John Napier is perhaps best remembered for his contributions to mathematics: natural logarithms and numbered rods for multiplication, later known as "Napier's Bones".
Napier's Bones are an arrangement of multiplication tables written on rectangular rods to facilitate multiplication, division, and the extraction of square and cube roots. Ten rods are divided into nine rows of digits corresponding to multiples of the digit at the top. An additional rod has columns of square and cube values to help calculate square roots and cube roots.
In his book Rabdologia John Napier began his description of the construction of the rods as follows:
“Construct from silver, ivory, boxwood, or other similar solid material a number of square rods. Make 10 rods for numbers less than 11,111; 20 rods for numbers lessthan 111,111,111; 30 rods for numbers less than 1,111,111,111,111; etc.”
While sets of silver might be destined for nobility, ivory or boxwood were more common choices. This set has been created by rotary engraving numbers into aircraft grade aluminum in recognition of the magnificence of a set made from silver. Each rod is carefully hand finished to give a special feel of history. The three dimensional engraving of the numbers and careful finish guarantee each set will endure for centuries.
Napier specified a specific layout for the number columns:
"... the third face of each rod is always opposite to the first and the fourth to the second, and that the simples on each face are opposed not merely in the sense that one is on the upper and the other on the lower face or that one is on the right-hand and the other on the left-hand face but also in that they are at opposite ends, one at the top and the other at the bottom of the rod, and that these two opposed simples always add up to nine."
In contemporary times, Napier’s original layout is frequently modified in favor a larger single digit at the top of the rod. There’s no arguing that it’s easier to read, however we chose to make this set according to Napier’s exact instructions. Napier notes that a multiplication may be validated by turning the rods over and manipulating the complement digits of the result. It’s interesting to realize that Napier’s layout using the arrangement of opposing numbers represents one of the first user interface optimizations for automated calculation in recorded history.
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This set is of the highest presentation quality - supplied with an exquisitely finished walnut box with a clear top to showcase the rods, a tablet to hold the bones during calculations, and a booklet that provides an introduction to John Napier, the rods, and instructions for multiplication, division, square roots, and cube roots.
It's a great gift to recognize a colleague, an heirloom present for a young person, and a compelling conversation piece for collectors of all ages.
The booklet supplied with Napier's Bones describes multiplication, division, square roots, and cube roots. In this example we'll illustrate the multiplication of 2489 by 7. Arrange the rods to show the columns for 2, 4, 8, and 9 on the tablet, then look down to the 7th row.
Starting from the right and proceeding left, add up the numbers in the diagonals. When the sum exceeds 9, write the least significant digit as the answer for that diagonal and add a carry digit to the left adjacent diagonal. In this illustration this happens twice. If the multiplier were to be 70, the procedure is the same, but with the extra step of adding a 0 to the end (think of this as shifting the decimal point).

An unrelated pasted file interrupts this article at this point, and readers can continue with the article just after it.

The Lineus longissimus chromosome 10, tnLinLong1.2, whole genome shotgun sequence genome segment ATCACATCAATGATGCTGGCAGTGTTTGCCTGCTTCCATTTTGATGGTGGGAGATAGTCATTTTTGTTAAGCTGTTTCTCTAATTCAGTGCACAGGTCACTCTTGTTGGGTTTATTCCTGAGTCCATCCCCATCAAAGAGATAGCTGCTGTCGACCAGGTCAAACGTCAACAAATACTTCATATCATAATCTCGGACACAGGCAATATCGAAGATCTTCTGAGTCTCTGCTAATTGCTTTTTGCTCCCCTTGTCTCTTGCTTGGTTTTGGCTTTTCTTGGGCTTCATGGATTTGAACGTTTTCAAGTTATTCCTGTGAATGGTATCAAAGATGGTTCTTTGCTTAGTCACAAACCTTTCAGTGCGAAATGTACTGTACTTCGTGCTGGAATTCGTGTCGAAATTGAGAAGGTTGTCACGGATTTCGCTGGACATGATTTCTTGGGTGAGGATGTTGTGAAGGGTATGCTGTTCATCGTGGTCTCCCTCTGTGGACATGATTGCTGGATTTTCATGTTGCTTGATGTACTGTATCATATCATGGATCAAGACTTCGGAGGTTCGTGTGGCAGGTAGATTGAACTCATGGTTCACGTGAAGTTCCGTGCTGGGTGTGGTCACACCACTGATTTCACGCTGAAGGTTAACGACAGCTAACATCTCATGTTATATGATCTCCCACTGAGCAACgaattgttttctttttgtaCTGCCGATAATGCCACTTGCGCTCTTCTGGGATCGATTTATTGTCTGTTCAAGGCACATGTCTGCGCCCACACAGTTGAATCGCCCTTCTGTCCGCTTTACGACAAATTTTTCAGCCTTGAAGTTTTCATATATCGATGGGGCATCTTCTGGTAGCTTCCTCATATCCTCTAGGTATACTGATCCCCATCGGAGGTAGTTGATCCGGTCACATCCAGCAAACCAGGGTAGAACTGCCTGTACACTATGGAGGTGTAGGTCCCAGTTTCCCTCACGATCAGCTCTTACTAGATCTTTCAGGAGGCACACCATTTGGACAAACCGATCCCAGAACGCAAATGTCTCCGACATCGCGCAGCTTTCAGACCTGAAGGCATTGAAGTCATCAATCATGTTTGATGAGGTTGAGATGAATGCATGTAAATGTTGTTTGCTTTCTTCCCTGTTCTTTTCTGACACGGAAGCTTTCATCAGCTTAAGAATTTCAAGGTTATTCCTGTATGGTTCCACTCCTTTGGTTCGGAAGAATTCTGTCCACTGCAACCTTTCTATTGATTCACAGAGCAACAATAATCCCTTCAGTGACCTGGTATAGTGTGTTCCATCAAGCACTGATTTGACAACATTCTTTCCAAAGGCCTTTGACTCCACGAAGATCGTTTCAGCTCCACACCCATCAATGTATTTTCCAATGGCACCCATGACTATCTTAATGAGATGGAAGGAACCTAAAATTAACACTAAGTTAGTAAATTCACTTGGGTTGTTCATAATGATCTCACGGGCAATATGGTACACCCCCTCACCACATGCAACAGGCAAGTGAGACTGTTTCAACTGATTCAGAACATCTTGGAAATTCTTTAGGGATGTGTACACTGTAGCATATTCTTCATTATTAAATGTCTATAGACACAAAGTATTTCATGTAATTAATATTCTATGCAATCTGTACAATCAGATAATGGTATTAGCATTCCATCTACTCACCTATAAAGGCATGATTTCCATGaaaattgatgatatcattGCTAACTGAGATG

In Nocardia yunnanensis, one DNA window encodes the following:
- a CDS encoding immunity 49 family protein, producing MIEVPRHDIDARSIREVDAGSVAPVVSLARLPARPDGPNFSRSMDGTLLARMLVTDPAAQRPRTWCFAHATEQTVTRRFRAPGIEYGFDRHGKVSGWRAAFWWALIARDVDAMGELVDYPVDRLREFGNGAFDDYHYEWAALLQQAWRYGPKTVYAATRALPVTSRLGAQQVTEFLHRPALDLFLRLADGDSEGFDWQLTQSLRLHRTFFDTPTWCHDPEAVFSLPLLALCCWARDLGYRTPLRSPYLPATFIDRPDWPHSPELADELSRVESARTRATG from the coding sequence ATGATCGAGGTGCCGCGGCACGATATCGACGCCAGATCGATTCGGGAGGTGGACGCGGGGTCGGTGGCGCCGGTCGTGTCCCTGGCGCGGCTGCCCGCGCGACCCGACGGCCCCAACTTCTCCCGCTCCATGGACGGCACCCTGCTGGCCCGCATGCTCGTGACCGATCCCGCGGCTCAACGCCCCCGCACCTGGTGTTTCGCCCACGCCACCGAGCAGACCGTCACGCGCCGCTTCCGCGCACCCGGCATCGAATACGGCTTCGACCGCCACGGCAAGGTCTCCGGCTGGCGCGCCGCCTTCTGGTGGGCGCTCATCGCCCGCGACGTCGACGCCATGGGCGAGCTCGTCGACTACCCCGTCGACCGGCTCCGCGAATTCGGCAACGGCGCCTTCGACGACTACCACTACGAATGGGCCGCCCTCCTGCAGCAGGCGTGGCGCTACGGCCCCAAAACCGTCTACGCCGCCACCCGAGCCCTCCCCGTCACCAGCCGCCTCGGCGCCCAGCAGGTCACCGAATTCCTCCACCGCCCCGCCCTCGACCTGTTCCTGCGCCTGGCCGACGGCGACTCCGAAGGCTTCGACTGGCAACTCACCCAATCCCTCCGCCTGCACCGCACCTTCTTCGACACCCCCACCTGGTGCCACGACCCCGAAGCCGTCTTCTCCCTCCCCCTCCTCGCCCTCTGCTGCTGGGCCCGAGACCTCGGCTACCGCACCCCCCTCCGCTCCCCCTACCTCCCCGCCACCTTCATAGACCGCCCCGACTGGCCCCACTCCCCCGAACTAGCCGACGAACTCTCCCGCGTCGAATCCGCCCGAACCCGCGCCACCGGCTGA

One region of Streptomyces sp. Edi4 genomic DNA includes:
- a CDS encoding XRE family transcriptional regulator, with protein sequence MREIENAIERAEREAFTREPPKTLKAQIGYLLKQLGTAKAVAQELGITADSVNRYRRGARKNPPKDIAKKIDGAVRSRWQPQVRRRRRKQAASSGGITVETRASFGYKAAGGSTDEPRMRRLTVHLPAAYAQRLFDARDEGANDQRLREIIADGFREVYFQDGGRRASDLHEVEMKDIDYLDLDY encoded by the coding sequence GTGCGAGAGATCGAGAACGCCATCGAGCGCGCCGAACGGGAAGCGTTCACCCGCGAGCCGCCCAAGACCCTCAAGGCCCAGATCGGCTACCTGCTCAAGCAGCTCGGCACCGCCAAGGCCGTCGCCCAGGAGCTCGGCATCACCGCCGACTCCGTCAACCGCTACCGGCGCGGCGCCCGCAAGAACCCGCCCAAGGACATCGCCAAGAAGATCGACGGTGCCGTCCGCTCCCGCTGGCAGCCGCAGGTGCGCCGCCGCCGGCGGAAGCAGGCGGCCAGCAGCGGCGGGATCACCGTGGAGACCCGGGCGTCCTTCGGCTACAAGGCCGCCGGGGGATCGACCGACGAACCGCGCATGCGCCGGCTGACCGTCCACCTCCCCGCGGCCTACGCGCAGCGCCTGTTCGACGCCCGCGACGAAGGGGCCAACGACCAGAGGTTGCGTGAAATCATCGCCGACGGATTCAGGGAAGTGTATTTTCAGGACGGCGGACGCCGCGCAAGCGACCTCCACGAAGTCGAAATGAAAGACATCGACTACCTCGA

John Napier (1550-1617) was born at Merchiston Castle near Edinburgh, Scotland into a wealthy family. He studied briefly at St. Andrews, travelled on the Continent, and returned to Scotland. In 1572 he married Elizabeth Stirling, and they had two children. Elizabeth died in 1579, and John later married Agnes Chiholm, with whom he had 10 children.
Napier had diverse interests in mathematics, theology, and agriculture. Like his father, who had been one of the earliest to promote the Protestant cause in Scotland, he was also a fervent Protestant and was appointed a commissioner to the Gneral Assembly on behalf of the Presbytery of Edinburgh in 1588. He later published the Plaine Discovery of the Whole Revelation of St. John, which he considered to be his most important work.
In 1614 Naper published his famous Mirifici Logarithmorum Canonis Descriptio, describing his work on logarithms. The book contained 90 pages of tables and descriptions. The invention of logarithms was hugely significant in that it made multiplication, division, and root extraction far less time consuming, particularly for very large numbers. His collaboration with Henry Briggs was crucial to Brigg's construction of log base 10 tables and their widespread adoption.
In 1617, just before he died, Napier published Rabdologia, seu Numerationis per Virgulas Libri Duo: Cum Appendice de expecitissimo Multiplicationis Promptuario. Quibus accessit et Arithmeticae Loaclis Liber Unus, commonly referred to as "The Rabdologia", or Rabdology.
This book describes three devices to facilitate calculations:
Only the first was widely adopted. Rabdology was translated into several languages and variations of the numbered rods were used for several centuries.
Rabdology is credited as containing one of the earliest references to the use of a decimal point, in this case a improvement of Simon Stevin's decimal notation.
Rabdology has been translated by Wiliam Frank Richardson as volume 15 of the Charles Babbage Institute reprint series for the history of computing. This volume is difficult to find, but well worth the effort.
Armstrong Metalcrafts is building a limited number of these for sale. The retail price is $295. To inquire about a purchase, please use our contact form or send an email to "sales" at armstrongmetalcrafts.com.